What’s at “Steak?” The Need for a Just and Sustainable Global Food System
Photo credit: Jason Taylor for Friends of the Earth International, 2013. CC License. Critical Information Collective.
Brazil’s recent rotten meat scandal once again puts a spotlight on the untrustworthy, underhanded methods of agribusiness — the industry will do anything for profit, and it will use money and political clout to get away with it.
Such cases make it clear that this industry cannot be trusted; who knows how many other cases go on unnoticed. If we are serious about our loved ones’ and our planet’s well-being, then we must not only regulate the meat industry, but actively replace it by local and healthy alternatives that people can trust.
For those that haven’t caught up on the latest fiasco, JBS, Brazil’s biggest beef exporter, and BRF, the biggest poultry exporter — two of the most powerful meat companies in the world — had been selling and exporting rotten meat for years. They used chemicals to mask the meat’s rancid state, and mixed things like cardboard into chicken meat to increase volume. They got away with it by bribing government officials in exchange for fraudulent sanitary licenses, and even top political parties, including Brazilian President Temer’s PMDB, received a share of the spoils.
Food fraud by the industry is hardly new. Just last month, Subway was under the spotlight forits chicken, which turned out to have only 50 percent chicken DNA. The rest, as it turned out, was soy. Taco Bell was sued under allegations that its beef was just 35 percent beef. Both Ikea’s meatballs and Tesco’s burgers were pulled off shelves for containing horse meat. An exposé by the Guardian revealed a murky criminal nexus behind this horse trade, with stories of migrants being paid in cash to defrost years old “green” frozen meat, which was sent to some of the leading European suppliers.
The industry’s workers’ and animal rights’ records are not stellar either. One of the largest of them all, Tyson’s poultry workers are forced to wear diapers because going to the bathroom would slow down production. In many slaughterhouses, jaded and frustrated workers had become so desensitized to violence that they hacked away at live animals with blunt knives, put out cigarettes on their faces, or kicked and punched them. Being rewarded for killing for many hours a day can warp someone’s behavior. Enough has been written about the industry’s environmental and climate costs; the Global Forest Coalition, for instance, has published several reports. Supermarket shelves today are lined by such questionably produced meat.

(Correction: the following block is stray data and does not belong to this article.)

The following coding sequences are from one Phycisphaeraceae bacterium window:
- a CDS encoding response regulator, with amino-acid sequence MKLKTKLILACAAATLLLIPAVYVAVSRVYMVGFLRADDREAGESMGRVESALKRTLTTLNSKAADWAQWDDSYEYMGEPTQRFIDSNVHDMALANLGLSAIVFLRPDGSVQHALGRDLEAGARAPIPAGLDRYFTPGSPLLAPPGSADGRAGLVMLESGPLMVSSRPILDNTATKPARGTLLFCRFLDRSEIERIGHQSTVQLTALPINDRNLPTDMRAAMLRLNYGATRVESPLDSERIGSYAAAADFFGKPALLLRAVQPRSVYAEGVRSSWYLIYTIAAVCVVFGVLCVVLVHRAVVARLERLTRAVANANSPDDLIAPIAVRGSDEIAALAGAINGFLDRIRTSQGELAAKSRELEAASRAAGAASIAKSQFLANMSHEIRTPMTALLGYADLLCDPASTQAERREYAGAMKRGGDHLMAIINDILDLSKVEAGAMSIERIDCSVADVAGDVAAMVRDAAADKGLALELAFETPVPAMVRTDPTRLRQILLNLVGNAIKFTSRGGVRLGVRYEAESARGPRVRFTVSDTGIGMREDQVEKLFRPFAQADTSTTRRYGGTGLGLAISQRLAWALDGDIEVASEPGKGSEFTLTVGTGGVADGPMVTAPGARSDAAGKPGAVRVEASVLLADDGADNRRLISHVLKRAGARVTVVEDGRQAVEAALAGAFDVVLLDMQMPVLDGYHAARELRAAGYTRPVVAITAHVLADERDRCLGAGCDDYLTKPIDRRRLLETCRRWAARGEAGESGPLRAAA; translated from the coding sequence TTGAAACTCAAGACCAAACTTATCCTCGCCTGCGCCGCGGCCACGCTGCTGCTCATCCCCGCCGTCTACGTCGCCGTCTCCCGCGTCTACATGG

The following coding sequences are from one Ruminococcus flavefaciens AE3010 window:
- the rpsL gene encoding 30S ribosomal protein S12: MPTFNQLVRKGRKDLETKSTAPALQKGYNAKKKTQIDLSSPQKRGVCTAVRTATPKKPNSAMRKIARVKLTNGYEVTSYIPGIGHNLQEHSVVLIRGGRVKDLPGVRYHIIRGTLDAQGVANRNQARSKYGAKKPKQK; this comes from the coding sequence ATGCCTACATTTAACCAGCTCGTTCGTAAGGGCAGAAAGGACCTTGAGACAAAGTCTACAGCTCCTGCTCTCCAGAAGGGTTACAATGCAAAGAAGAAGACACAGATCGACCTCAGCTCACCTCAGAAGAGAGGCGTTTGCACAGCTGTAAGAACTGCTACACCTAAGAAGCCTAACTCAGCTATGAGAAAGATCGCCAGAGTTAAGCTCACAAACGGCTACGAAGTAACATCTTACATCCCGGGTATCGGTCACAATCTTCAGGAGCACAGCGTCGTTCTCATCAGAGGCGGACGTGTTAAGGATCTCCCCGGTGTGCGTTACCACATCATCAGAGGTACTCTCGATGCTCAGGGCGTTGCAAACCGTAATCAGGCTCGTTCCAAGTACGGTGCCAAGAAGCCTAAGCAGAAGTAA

The unfortunate part is that this industry receives lucrative subsidies by governments across the world in the name of feeding a growing population. Yes, the population is growing, and yes, it must be fed, but there really do exist healthier and just alternatives, and we must start thinking about changing the way we produce meat and how much of it we eat.
People’s movements and campaigns across the world have started some of that work for us — they have started to imagine what that change could look like. They point toward sustainable, small-scale local food systems, agroforestry and pastoralist systems where Mother Earth and the farmers and communities who produce our food are at the heart. They ask for a reform of state policies to support such local trustworthy food, instead of destructive industrial meat. Most importantly, they also ask consumers to reconsider the need to follow a meat laden western industrial diet and look towards healthier local vegetarian options. Even small cuts go a long way for the planet and its animals, not to mention improve our health.
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Ashlesha Khadse is a livestock researcher for the Global Forest Coalition. She contributed to a recent report on the real cost of industrial meat, titled “What’s at Steak.” She is also a member of Amrita Bhoomi, a peasant agroecology school in southern India, which is part of La Via Campesina’s agroecology schools network.